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Seafood & Suds: Best New England Beer and Food Pairing

Seafood & Suds: Best New England Beer and Food Pairing
Nothing washes down a fresh catch like a frosty brew!

The Pilgrims stopped at Plymouth Rock because they simply didn't have enough of a beer supply to forge farther south. Okay, that might be more local folklore than fact, but there's no denying that New Englanders have always loved their beer. I wouldn't ask any native New Englander to choose between suds and seafood, and luckily they don't have to. Both are staples of any New England diet, and in fact they go together quite perfectly when you plan out your beer and food pairing.

In his book "The American Craft Beer Cookbook," John Holl writes: "I firmly believe that beer pairs better with food than wine." He cites the diversity of beers worldwide and the many flavorful options in defense of his claim.  Holl has visited more than 900 breweries and contributed beer-related content to The New York Times and The Wall Street Journal. He is the editor of All About Beer Magazine.

We scoured the region, from Boston to Maine, to find out how the professional beer crafters pair their beers with the local catch. Whether your roots are crusted with New England salt or you're visiting for the first time, make sure the next time you enjoy the flavors of the region, you do it with a passion, purpose and understanding. The following ten fish and beer combinations are recommendations from as many beer enthusiasts as we could find. You don't even have to credit us when you're impressing your friends.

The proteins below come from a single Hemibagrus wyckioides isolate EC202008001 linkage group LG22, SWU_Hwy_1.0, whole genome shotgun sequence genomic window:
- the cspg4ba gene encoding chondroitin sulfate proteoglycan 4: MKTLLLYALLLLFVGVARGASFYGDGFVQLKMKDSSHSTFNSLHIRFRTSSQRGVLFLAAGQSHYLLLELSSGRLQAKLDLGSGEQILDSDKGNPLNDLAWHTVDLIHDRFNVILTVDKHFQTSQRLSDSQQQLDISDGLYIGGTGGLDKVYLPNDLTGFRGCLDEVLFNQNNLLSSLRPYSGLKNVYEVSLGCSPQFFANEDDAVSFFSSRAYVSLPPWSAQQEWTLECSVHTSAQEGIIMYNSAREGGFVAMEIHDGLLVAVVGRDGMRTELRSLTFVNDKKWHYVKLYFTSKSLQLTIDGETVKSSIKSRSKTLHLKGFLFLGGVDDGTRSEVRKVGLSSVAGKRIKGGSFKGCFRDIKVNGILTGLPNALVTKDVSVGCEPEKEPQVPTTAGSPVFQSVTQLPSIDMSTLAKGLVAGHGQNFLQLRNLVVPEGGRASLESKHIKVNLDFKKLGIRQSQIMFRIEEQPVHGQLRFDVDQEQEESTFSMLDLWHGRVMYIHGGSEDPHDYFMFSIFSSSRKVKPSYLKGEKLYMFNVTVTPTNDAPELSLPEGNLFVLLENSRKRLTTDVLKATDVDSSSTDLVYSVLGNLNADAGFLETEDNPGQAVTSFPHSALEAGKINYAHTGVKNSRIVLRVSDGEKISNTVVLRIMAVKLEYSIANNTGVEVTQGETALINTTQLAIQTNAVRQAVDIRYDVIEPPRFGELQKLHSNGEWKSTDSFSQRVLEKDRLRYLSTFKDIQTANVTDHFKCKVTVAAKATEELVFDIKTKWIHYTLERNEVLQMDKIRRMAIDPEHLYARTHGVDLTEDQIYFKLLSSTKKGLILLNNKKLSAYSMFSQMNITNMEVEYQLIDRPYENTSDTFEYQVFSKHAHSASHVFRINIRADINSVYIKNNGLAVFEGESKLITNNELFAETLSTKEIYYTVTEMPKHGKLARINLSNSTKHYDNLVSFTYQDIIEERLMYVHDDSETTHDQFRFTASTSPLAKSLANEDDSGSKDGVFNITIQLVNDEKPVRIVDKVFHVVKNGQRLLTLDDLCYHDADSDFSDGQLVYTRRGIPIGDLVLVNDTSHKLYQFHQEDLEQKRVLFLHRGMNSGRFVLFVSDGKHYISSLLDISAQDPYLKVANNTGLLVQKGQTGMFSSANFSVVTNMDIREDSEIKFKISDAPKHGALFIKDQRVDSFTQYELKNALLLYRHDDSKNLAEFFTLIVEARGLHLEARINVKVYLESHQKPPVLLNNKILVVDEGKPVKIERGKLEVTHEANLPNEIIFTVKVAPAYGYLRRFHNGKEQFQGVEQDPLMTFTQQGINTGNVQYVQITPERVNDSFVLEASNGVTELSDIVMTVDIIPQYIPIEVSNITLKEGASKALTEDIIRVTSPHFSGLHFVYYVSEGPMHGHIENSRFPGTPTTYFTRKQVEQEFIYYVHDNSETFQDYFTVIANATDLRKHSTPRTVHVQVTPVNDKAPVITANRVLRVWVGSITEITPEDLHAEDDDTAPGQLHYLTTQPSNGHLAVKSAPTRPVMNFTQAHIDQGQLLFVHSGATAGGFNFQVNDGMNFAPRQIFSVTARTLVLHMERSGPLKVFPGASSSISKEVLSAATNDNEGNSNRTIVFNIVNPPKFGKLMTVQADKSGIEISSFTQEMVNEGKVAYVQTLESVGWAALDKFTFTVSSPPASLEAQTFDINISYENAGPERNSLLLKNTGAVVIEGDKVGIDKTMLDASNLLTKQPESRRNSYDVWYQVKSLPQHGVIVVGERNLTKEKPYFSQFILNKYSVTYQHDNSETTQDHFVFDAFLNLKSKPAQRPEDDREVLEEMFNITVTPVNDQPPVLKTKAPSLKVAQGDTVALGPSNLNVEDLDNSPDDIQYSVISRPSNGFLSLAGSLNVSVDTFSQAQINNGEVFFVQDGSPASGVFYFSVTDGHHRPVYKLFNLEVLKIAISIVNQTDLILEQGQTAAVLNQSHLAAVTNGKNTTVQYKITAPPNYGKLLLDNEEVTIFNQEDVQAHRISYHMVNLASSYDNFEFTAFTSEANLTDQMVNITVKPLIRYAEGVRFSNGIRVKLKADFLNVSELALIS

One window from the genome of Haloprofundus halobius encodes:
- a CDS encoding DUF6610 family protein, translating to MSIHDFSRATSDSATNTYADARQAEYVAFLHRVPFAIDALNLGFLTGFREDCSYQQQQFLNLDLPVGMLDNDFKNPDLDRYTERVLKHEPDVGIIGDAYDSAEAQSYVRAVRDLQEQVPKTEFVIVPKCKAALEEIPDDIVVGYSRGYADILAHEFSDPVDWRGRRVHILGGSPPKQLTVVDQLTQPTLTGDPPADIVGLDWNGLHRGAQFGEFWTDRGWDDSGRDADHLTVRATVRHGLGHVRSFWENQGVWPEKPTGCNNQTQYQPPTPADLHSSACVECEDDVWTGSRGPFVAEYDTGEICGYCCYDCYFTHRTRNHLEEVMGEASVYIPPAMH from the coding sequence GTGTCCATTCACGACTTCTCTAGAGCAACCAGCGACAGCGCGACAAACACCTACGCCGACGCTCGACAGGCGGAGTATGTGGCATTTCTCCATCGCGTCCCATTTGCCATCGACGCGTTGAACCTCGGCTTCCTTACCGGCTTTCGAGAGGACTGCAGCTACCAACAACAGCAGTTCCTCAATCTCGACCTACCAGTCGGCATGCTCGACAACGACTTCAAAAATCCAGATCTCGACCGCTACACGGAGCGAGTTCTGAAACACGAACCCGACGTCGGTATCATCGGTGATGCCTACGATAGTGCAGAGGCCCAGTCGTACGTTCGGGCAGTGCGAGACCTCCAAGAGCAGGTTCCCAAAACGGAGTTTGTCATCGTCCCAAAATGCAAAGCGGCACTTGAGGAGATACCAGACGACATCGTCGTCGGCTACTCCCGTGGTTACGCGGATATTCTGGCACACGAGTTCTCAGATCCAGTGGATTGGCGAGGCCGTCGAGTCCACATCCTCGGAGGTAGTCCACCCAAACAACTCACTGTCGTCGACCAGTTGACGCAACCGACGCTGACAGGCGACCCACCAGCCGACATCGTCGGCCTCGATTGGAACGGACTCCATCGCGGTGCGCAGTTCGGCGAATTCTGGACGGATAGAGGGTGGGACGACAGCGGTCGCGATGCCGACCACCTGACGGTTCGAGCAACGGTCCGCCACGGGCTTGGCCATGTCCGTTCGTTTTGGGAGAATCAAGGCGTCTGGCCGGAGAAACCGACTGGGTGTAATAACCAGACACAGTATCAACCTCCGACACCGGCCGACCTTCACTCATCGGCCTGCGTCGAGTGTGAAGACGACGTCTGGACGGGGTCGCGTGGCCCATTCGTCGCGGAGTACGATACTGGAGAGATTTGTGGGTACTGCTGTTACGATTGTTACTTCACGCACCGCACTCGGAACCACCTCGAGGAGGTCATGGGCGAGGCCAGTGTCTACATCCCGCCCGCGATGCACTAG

Trust us, those strange looks you're getting from across the diner are looks of envy. Dean Martin once said: 'I feel sorry for people who don't drink. They wake up in the morning, and that's the best they're going to feel all day. ' Ernest Hemingway had a rule: he never drank before noon. He didn't always use the hour of the time zone he was in, though. Those guys did all right for themselves, so in their honor, start the day off right.

THE CATCH: Shrimp (and grits). This bayou tradition makes for a great light meal to begin the day.

THE BEER: Harpoon Summer Beer

Shrimp and Grits Image via Flickr


THE REASON: Harpoon's Summer Beer is modeled on German Kolsch-style ale. It has a crisp, lemon-like taste that will wake you up in the morning and complement the bold flavors of shrimp and grits.

THE BREWERY: Harpoon Beer Company, Boston, Mass

THE SEASON: Summer. On a warm day in New England, you'll feel like you're in the bayou while savoring the flavors of this dish.

WEBSITE: Harpoon Summer Beer


These lighter entrees will make for a great pick-me-up in the middle of the day. The beer pairings will make the remainder of the workday go by faster and your boss seem more tolerable.

THE CATCH: Oysters on the half shell, raw